If your personal information falls into the wrong hands, it can be used to steal your identity.
If you think your identity has been stolen, report it to your bank and change your passwords. You can also contact IDCARE for specialised support.
If identity documents with your Centrelink Customer Reference Number, Medicare or myGov details have been compromised, contact Services Australia Scams and Identity Theft help desk on 1800 941 126, Monday to Friday, 8am to 5pm AEST.
If you've been affected by a data breach, the Office of the Australian Information Commissioner has information on how to respond to a data breach.
It's important to:
- report the breach to your bank and super fund
- change your passwords
- be on the lookout for suspicious emails, phone calls, texts or messages through social media
- keep close watch on your bank account for any unauthorised transactions
- request a temporary ban on your credit report to ensure no unauthorised loans or applications
You can also use this guide to protect yourself from scams.
Signs of identity theft
If your identity has been stolen, you may not realise for some time. These are some signs to look out for:
- Unusual bills or charges that you don't recognise appear on your bank statement.
- Mail that you're expecting doesn't arrive.
- You get calls or texts about products and services you've never used.
- Strange emails appear in your inbox.
- A sudden increase in suspicious phone calls, texts or messages through social platforms.
Act fast if your identity is stolen
What to do if you think your identity has been stolen.
Contact your bank
Contact your bank so they can block the account. This will stop a scammer from accessing your money. You may also need to cancel any credit or debit cards linked to your accounts.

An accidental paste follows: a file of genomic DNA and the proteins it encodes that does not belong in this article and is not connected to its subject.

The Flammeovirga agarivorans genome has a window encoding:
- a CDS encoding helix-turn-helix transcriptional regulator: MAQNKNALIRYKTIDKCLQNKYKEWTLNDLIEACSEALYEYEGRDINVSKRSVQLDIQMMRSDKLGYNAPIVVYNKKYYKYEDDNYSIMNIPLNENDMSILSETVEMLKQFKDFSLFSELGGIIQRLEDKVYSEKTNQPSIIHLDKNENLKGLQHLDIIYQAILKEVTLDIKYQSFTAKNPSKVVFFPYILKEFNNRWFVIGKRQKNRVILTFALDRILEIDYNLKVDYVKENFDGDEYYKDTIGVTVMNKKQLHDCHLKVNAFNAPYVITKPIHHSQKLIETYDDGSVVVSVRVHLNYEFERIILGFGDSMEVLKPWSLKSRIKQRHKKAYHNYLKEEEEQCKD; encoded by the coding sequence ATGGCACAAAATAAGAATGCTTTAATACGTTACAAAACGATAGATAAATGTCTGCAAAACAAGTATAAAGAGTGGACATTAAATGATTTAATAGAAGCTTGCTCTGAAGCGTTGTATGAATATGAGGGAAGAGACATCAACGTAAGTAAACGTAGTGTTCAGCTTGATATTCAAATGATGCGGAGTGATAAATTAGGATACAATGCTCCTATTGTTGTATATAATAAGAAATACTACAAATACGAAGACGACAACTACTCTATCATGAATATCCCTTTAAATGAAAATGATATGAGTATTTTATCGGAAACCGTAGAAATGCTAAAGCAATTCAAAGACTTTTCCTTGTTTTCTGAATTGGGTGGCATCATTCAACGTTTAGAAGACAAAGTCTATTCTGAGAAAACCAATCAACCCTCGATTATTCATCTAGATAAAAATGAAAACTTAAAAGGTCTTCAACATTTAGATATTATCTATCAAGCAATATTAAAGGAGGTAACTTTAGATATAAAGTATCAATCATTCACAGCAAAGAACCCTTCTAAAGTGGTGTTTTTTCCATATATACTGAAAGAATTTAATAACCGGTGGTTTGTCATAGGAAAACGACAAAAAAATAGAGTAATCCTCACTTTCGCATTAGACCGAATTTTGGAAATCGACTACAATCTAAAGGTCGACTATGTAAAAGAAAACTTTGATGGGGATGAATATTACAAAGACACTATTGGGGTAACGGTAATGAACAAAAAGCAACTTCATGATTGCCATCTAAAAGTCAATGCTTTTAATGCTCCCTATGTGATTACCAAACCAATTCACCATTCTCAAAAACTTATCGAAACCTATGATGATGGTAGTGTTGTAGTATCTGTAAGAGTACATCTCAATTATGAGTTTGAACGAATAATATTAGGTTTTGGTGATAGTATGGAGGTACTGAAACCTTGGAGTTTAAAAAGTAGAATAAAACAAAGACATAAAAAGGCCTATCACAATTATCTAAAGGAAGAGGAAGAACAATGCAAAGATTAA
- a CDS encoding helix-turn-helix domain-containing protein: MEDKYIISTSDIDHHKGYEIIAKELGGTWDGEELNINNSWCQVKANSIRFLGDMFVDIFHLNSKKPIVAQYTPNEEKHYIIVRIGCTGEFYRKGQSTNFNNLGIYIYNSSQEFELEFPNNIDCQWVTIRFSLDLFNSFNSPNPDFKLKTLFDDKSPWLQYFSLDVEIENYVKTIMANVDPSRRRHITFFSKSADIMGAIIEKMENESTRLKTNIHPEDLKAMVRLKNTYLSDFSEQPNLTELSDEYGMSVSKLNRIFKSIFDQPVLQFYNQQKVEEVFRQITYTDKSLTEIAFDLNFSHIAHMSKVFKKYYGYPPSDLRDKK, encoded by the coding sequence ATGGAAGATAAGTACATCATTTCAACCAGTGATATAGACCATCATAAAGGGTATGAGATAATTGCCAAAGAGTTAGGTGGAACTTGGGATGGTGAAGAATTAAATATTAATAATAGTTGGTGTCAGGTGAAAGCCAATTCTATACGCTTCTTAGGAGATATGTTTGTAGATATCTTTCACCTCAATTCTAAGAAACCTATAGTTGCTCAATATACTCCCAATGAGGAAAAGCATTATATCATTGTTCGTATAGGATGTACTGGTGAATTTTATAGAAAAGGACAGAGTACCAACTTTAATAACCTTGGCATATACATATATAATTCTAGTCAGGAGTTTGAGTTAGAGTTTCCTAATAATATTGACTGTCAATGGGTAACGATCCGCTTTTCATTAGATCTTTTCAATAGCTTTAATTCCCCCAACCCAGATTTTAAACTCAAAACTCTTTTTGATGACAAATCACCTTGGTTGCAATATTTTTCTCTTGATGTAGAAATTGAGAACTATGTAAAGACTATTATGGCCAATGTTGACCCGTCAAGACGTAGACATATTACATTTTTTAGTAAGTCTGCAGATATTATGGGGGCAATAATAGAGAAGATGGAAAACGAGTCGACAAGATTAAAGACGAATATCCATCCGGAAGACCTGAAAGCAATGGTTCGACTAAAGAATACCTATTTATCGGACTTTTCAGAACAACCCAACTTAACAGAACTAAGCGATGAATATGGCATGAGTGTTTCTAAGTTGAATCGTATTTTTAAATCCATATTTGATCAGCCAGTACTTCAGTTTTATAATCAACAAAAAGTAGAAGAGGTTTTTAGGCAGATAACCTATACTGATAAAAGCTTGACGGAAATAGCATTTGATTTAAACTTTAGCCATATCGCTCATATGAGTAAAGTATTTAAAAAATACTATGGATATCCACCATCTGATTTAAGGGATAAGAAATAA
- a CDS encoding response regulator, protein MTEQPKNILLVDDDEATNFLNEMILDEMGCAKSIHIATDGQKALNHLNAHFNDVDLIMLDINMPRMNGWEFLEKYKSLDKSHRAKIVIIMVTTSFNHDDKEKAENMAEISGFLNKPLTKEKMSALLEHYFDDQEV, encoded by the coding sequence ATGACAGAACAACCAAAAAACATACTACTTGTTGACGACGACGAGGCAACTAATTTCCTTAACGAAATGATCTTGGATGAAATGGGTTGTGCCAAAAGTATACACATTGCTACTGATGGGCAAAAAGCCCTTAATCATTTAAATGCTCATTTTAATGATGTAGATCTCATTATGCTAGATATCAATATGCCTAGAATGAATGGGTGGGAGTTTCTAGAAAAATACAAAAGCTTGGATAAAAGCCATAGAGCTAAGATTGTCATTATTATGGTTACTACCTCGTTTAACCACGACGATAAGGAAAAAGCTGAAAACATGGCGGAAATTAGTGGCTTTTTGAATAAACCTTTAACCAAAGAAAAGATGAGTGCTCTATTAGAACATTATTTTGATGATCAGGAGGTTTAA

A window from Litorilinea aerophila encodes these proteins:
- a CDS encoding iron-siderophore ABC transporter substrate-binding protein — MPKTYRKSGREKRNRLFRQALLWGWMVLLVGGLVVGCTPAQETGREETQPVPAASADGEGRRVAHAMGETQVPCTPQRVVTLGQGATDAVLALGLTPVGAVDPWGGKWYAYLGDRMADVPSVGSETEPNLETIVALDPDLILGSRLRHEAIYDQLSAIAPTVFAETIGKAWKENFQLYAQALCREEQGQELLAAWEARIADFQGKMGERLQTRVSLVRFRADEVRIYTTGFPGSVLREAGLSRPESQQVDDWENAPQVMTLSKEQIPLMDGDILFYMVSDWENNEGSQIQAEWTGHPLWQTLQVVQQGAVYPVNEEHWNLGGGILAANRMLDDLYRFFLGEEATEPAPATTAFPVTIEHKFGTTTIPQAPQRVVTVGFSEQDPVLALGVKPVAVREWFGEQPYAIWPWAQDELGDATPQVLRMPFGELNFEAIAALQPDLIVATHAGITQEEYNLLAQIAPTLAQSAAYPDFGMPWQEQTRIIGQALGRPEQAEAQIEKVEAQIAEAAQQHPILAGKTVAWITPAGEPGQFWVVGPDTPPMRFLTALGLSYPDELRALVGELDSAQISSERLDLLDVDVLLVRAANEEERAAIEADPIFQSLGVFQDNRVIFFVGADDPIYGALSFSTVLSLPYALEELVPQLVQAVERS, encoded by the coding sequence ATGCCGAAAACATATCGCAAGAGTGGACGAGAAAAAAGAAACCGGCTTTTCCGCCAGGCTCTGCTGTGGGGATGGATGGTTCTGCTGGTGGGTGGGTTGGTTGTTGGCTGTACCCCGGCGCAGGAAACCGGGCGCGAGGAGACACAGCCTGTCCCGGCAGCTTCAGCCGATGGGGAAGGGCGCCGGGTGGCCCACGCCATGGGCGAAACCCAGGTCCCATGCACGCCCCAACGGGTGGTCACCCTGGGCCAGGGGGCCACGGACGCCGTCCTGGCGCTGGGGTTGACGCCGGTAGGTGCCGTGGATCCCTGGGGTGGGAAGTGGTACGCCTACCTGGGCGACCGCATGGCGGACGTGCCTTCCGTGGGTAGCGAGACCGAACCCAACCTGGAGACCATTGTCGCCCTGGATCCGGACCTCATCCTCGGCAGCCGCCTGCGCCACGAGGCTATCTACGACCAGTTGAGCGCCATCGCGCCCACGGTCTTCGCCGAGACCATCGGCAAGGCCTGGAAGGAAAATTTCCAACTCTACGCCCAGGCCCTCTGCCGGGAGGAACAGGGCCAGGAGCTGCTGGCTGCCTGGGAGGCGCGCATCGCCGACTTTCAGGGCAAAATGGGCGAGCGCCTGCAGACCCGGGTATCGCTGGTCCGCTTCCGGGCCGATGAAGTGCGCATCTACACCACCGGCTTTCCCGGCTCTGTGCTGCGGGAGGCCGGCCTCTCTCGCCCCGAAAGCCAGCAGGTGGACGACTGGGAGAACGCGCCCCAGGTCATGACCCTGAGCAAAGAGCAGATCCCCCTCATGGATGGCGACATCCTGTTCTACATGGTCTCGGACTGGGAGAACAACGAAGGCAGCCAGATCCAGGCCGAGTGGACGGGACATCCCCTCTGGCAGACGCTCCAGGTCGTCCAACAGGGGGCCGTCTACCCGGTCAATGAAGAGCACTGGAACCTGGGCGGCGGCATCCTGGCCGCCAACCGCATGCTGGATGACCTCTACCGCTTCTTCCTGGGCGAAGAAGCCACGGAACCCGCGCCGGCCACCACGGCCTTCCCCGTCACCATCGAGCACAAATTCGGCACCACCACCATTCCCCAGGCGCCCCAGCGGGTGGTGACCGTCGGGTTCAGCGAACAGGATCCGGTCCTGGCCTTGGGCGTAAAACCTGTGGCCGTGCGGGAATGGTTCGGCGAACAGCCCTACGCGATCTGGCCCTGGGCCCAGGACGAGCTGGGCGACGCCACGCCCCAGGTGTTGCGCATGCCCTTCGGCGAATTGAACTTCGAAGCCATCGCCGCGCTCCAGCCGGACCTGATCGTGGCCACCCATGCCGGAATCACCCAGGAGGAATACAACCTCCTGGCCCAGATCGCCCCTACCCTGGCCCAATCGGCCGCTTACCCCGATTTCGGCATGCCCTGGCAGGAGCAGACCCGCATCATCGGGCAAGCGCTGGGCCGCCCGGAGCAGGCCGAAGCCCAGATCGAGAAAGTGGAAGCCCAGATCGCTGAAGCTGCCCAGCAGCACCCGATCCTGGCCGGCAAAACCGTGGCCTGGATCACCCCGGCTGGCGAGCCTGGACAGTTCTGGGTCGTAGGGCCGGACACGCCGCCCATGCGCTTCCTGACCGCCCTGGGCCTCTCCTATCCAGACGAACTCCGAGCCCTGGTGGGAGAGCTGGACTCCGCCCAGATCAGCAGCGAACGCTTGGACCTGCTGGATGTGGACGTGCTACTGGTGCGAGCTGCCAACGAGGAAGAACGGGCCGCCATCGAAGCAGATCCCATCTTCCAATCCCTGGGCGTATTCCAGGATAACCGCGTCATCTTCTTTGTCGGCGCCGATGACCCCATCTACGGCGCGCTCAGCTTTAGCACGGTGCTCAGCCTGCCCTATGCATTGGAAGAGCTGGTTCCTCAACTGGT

IDCARE is Australia and New Zealand's national identity and cyber support service. They can help you make a plan (for free) to limit the damage of identity theft. Call 1800 595 160 or visit the IDCARE website.
Change your passwords
If someone has stolen your identity, they may know your passwords. Change your passwords straight away. Think about all of your online accounts, including social media and other bank accounts.
Report the fraud
If you think your personal information has been used, you can report it to the police via ReportCyber.
Report it to the relevant websites
If you think someone has hacked into your online accounts, report it to the relevant websites.
Alert family and friends
If someone has taken over your social media accounts or your email address, alert your family and friends. Tell them to block the account.
Report it to Scamwatch
Scamwatch, run by the National Anti-Scam Centre (NASC), collects data about scams in Australia. Your report helps Scamwatch raise awareness about how to recognise, avoid and report scams. NASC also shares intelligence and works with government, law enforcement and the private sector to disrupt and prevent scams.
Protect yourself from identify fraud
Simple steps you can take to avoid identity theft.
Use strong passwords
Make sure your passwords are long and contain a mix of numbers, symbols, capital letters and lowercase letters. Strong passwords make it harder for people to hack into your accounts. The Australian Cyber Security Centre (ACSC) has some useful tips on creating a strong password or passphrase.
Shred your documents
Letters from your bank, super fund and employer can all contain personal details scammers can use to steal your identity. Shred these kinds of letters before you throw them out.
Use public computers with caution
If you use a public computer, for example, at a library, make sure you clear your internet history and log out of your accounts.
Be careful on social media
Be aware of what you post on social media, particularly if your profile is public. Scammers can find out where you live, work and visit through your posts.
Use security software on your computer
Use virus protection software to help stop hackers from accessing your information. This software can help protect you if you click on a suspicious link or visit a fake website.
Monitor your bank transactions
Check your bank statements and online accounts regularly for unusual transactions. If you spot something unusual, check it with your bank and find out if you need to act.
Request a copy of your credit report
Check your credit report for any unusual or incorrect debts, loans or credit applications. If you suspect fraud, you can request a temporary ban. Find out how to get a free copy of your credit report.
Secure your mail
Put a lock on your street mailbox so that people can't steal your mail.